0 Comments

+Read more

The Imaginarium of littleoddforest

Posted on March 12, 2013

Photo: Lynda Lye

Photo: Lynda Lye

Lynda Lye, SINGAPORE

Founder/Designer of littleoddforest™

Tucked in a quiet room within Lynda’s cozy residence lays a mini-showroom and workshop filled with the handcrafted creations of littleoddforest™. Some might see it as an imaginarium of odd wonder, while for others a cumulation of a lifetime worth of work. As a sole entrepreneur who built an entire business thread-by-thread and dollar-by-dollar, Lynda is no stranger to blood, sweat and tears.

Tell us about your brand and the idea behind it?

Founded in 2004, littleoddforest™ is a quirky, whimsical, independent lifestyle fashion accessories label, whose nature, fairy-tales and wanderlust-inspired creations include limited edition, one-of-a-kind quality handmade bags, purses, pouches, plush cushions and toys, home decor, wearables, and various other accessories including sleep eye masks, indoor footwear, baby goods and so much more. littleoddforest™ goods are all as honestly produced as much as I possibly can ensure; made with lots of love and in limited numbers, with many one-of-a-kind creations, both in my tiny Singapore home-based studio and our very own fair-wage labor workshop in The Philippines, which was set up almost 8 years ago. We are the anti-orthodoxy of big brands, shiny leather bags and all things flashy. Many things in our mass-produced world tend to be too de rigueur, slick and cold, and my wish is to make good quality and usable goods that are fun, quirky, odd, and colorful with personality. I make only what I like and my unbridled passion is in pervasive creativity — I will lay my hands on everything if I could!

Tell us about your previous working situation and did you have a background in design?

I’ve worked in both the United States and Singapore as a Graphic Designer after graduating from The School of Art Institute of Chicago with a Bachelor of Fine Arts in Visual Communications. Even while schooling in the Science stream, I’ve been making pencil cases, hand-sewn cards and soft toys for friends, with rave reviews, ever since my Mum gave me her very retro-looking vintage Singer sewing machine (it was part of her wedding dowry!) when I was 13, when we had to start our Home Economics classes in Secondary One. It came as no surprise to me when some of my favorite classes in art college in Chicago eventually turned out to be Fashion Accessories Design and Packaging Design, which I took for 2 semesters.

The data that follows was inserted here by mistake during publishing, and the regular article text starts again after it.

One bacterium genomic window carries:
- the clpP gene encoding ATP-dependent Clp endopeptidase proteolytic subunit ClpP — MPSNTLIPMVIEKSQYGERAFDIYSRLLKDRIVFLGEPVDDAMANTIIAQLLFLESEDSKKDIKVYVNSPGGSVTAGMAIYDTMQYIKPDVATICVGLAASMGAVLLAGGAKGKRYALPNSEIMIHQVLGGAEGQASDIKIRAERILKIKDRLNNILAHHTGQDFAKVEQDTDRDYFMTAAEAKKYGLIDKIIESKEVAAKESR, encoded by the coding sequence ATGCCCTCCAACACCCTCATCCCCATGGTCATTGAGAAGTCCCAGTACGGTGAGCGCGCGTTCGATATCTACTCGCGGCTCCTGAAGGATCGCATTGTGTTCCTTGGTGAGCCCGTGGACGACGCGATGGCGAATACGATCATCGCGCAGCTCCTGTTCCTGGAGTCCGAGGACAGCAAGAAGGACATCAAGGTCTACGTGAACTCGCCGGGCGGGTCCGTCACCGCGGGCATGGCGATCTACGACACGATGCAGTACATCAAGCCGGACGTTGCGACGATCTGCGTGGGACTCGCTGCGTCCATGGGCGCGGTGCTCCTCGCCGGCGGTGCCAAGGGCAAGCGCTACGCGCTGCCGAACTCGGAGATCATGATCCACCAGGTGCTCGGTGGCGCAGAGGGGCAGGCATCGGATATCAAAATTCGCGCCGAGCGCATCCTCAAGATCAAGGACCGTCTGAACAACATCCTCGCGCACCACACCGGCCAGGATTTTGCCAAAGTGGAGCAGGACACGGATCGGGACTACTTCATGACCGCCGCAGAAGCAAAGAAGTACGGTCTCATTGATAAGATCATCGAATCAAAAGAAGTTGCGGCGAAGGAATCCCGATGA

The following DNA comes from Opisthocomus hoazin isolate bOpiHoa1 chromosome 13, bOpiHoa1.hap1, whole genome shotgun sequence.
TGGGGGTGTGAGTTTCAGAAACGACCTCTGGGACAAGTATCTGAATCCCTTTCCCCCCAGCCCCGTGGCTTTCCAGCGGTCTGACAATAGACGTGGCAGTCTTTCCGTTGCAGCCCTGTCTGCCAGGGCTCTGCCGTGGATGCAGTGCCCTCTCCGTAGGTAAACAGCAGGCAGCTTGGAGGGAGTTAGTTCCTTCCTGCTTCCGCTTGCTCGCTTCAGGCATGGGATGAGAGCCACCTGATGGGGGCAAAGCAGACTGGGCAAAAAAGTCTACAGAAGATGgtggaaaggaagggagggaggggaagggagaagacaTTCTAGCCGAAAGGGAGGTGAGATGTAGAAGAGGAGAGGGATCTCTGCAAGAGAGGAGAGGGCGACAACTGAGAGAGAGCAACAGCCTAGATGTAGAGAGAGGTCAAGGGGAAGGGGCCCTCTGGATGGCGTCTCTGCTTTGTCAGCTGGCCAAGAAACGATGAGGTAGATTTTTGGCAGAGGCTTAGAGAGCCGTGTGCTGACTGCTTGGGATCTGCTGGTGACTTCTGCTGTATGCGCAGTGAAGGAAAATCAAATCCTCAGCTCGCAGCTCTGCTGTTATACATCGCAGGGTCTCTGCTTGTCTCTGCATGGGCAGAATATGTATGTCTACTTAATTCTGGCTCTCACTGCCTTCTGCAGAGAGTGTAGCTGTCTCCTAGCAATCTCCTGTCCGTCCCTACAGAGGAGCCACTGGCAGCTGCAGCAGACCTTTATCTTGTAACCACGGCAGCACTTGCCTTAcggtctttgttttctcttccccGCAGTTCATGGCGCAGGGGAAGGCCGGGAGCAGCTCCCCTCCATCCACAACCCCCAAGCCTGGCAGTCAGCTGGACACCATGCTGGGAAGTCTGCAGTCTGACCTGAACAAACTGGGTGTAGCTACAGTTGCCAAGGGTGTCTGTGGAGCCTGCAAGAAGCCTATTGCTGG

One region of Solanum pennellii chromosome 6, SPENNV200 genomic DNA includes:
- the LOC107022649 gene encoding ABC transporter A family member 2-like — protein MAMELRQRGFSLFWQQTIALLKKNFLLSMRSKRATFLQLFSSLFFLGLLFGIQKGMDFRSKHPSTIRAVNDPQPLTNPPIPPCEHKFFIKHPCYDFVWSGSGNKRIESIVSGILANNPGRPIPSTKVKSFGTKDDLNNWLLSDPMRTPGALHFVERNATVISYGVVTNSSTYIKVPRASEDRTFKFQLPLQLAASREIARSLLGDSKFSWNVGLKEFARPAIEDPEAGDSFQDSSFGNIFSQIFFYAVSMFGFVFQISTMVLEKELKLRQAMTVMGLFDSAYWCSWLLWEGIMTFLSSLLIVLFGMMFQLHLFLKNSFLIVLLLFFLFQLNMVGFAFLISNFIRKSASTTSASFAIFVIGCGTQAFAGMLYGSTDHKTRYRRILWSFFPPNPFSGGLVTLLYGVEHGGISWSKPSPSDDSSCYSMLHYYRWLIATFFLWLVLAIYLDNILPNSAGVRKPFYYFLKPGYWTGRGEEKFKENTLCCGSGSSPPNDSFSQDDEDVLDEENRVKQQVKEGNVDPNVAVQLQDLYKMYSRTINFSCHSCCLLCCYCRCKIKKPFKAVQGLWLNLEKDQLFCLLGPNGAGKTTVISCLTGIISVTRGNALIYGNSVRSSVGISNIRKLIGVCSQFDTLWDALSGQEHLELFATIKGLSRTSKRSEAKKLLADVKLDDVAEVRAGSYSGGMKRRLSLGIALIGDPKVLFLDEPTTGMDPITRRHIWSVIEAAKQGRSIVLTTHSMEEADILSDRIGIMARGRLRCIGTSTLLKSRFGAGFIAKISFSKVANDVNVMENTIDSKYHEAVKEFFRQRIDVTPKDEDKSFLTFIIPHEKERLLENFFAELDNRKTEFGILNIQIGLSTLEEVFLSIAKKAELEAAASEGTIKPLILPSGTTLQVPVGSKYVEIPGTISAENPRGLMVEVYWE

Sewing Machine from Lynda's Mum

Sewing Machine from Lynda’s Mum

What is your favorite part in the process of designing accessories

I enjoy conceptualizing and prototyping because I can go wild with ideas while sketching, and then transforming that drawing into a raw working craft piece excites me, even when a particular idea doesn’t work out eventually (and this happens more often than not!).

0 Comments

+Read more

Think like a Designer, Act like an Entrepreneur

Posted on February 26, 2013

Photo: Alecia Neo for SingaPlural

Photo: Alecia Neo for SingaPlural

Kimming Yap, SINGAPORE

Co-Founder/Designer at Creativeans

People working in teams understand that team dynamics can either make or break a project. Habits that help to bring order to spurts of creativity while rotating leadership roles ensure that no egos are bruised. A high level of trust and respect for your teammates seem necessary but may not be enough, according to award-winning design firm Creativeans. Formed by 3 students and an industrial design lecturer, there is something special about the story of their business partnership, which was born right in the schoolyard, has weathered many stormy years and is setting sail for greater adventures.

Tell us about your brand and the idea behind it?

Creativeans is an award-winning design firm based in Milan and Singapore. We help our partners develop game changing brand, innovation and design. We believe in challenging the status quos to create innovative and meaningful solutions; mixing the right blend of art and pragmatism to concoct great experiences. We are a service provider, which started our line of lifestyle goods in 2010 through self-initiated projects.

As designers we constantly feel the urge to create. We decided to start our own line of lifestyle products as we noticed such strong interest in Asian design from the international design community whenever we would exhibit in Europe.

Tell us about your previous working situation and did you have a background in design?

I initially had my industrial design training at Nanyang Polytechnic in Singapore. After which, I then decided to get a Masters in Design in Italy’s Domus Academy. I worked in Italy for a few years with a Japanese firm before moving back to Singapore to set-up Creativeans with 3 of my friends.

Studying and working in Italy changed the way I see design.

0 Comments

+Read more